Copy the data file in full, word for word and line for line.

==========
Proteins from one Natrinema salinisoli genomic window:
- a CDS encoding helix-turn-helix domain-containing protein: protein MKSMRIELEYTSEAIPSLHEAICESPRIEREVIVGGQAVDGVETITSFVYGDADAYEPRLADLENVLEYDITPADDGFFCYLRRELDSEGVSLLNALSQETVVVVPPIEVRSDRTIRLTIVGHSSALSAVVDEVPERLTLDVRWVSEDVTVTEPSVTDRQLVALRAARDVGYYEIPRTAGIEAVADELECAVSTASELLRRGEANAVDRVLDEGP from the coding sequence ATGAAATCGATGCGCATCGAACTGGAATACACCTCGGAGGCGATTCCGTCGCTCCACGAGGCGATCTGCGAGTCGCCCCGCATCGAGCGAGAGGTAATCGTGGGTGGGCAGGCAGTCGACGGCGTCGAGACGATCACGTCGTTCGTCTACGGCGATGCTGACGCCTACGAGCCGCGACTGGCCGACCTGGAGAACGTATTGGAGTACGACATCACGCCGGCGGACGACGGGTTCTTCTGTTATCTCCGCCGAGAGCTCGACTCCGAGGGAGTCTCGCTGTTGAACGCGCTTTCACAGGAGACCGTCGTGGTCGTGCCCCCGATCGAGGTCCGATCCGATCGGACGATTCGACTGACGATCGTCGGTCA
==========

Proteins from one Natrinema salinisoli genomic window:
- a CDS encoding helix-turn-helix domain-containing protein: protein MKSMRIELEYTSEAIPSLHEAICESPRIEREVIVGGQAVDGVETITSFVYGDADAYEPRLADLENVLEYDITPADDGFFCYLRRELDSEGVSLLNALSQETVVVVPPIEVRSDRTIRLTIVGHSSALSAVVDEVPERLTLDVRWVSEDVTVTEPSVTDRQLVALRAARDVGYYEIPRTAGIEAVADELECAVSTASELLRRGEANAVDRVLDEGP from the coding sequence ATGAAATCGATGCGCATCGAACTGGAATACACCTCGGAGGCGATTCCGTCGCTCCACGAGGCGATCTGCGAGTCGCCCCGCATCGAGCGAGAGGTAATCGTGGGTGGGCAGGCAGTCGACGGCGTCGAGACGATCACGTCGTTCGTCTACGGCGATGCTGACGCCTACGAGCCGCGACTGGCCGACCTGGAGAACGTATTGGAGTACGACATCACGCCGGCGGACGACGGGTTCTTCTGTTATCTCCGCCGAGAGCTCGACTCCGAGGGAGTCTCGCTGTTGAACGCGCTTTCACAGGAGACCGTCGTGGTCGTGCCCCCGATCGAGGTCCGATCCGATCGGACGATTCGACTGACGATCGTCGGTCA